In addition to keeping paid results apart from relevancy-based results, Google and Yahoo avoid cluttering their interfaces with paid results. Paid results at Google and Yahoo are limited to commercial Web sites so no paid results show up in response to searches that don't have to do with merchandise. Only one or two paid results appear atop commercial results–usually only one.

             Selling inclusion in search results is proving to be more lucrative for search engines than selling banner ads. Banner ads have long been a major source of revenue for search engines but for the past year revenue from them has fallen. The drop in revenue is partly because of the slowing economy and partly because of the fact that the ads have failed to meet the expectations of the companies buying them.

             Compared to banner ads, paid results tend to be more relevant to search terms, and because of this, searchers click on them more often. McCaffrey claims that the paid links at Google have click-through rates four to five times higher than the industry standard for traditional banner ads.

             Each search engine has a different payment program but there are basically three types of programs: paid submission, paid inclusion and paid placement. Paid submission programs only ensure that a site is indexed by a search engine. Paid inclusion programs index more pages from a Web site thus increasing chances pages from the site show up in results.  Paid placement programs as discussed above ensure that a site appears in the top results or in some other prominent location. A chart at Search Engine Watch (http://www.searchenginewatch.com/resources/paid-listings.html#seo) details the various types of payment programs employed by search engines.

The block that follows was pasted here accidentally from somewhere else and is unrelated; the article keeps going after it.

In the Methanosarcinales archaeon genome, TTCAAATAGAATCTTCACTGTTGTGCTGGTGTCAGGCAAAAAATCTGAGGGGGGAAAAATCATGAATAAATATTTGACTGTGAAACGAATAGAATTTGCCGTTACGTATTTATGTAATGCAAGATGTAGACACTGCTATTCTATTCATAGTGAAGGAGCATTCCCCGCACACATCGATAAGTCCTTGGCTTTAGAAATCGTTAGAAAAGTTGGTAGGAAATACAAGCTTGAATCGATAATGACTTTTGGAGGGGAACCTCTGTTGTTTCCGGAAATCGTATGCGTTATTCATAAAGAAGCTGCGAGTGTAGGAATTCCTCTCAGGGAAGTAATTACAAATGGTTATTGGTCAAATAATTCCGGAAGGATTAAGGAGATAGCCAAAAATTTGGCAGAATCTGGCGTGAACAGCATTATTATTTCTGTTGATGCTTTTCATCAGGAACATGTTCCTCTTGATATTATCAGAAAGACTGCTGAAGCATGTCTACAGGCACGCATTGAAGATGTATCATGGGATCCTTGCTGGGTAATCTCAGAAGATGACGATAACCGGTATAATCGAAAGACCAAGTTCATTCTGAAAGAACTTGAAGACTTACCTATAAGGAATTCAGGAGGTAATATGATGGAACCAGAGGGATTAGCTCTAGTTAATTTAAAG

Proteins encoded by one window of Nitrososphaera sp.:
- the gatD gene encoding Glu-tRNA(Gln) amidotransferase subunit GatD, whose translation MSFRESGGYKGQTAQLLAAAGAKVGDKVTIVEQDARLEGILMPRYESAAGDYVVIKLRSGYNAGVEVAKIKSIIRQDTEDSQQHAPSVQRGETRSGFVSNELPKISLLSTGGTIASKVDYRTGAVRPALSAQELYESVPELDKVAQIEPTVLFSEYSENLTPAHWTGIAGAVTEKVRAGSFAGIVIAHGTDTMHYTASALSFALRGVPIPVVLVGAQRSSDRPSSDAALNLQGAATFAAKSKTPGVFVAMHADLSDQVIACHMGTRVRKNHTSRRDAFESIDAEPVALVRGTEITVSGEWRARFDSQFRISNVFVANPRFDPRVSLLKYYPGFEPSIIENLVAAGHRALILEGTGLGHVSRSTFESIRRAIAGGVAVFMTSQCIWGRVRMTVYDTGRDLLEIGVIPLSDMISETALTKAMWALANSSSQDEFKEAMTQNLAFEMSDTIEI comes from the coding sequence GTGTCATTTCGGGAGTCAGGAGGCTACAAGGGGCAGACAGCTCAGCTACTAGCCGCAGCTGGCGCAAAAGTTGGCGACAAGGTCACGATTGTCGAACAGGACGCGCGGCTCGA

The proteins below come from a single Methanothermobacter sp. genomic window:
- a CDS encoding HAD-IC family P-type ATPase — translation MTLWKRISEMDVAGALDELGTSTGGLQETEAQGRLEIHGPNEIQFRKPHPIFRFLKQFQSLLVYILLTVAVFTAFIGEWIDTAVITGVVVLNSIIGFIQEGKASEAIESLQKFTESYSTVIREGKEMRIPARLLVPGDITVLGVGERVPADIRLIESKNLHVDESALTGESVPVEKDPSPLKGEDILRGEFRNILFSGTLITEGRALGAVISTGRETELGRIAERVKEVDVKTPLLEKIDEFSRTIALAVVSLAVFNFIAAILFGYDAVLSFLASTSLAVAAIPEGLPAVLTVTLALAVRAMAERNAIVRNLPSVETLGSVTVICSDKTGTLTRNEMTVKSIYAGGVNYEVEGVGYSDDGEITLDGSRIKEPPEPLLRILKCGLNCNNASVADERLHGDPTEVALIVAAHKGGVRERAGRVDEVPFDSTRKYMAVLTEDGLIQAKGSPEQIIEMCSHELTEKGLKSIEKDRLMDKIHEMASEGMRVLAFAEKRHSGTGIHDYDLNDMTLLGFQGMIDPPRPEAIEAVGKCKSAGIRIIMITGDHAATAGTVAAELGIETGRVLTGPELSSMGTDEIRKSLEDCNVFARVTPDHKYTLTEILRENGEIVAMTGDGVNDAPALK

Payment programs are bound to grow in scope. For instance, it's likely that search engines may soon start charging every Web site–or at least every commercial site–a fee to be listed, much like the Yellow Pages charges every business a fee to have their phone number listed. However payment schemes develop, they will not be a problem provided that the main results to a search are still based on relevancy (as at Google and Yahoo), clutter is kept down and small business and non-profit sites are not priced out of results.

             The new payment schemes will help the better search engines weather the current tough financial conditions. Yet even the most expensive payment program will not save all search engines. For years analysts have warned that there are too many search engines offering comparable services. Even with the payment program, Sullivan predicts all but the best search engines will eventually disappear. ``Surely the end is near [for many search engines]," Sullivan predicts, ``soon we're going to be left with only a few search engines."

 Scott Hertzberg is a librarian at a federal agency in Washington, D.C. He has written several articles on the World Wide Web.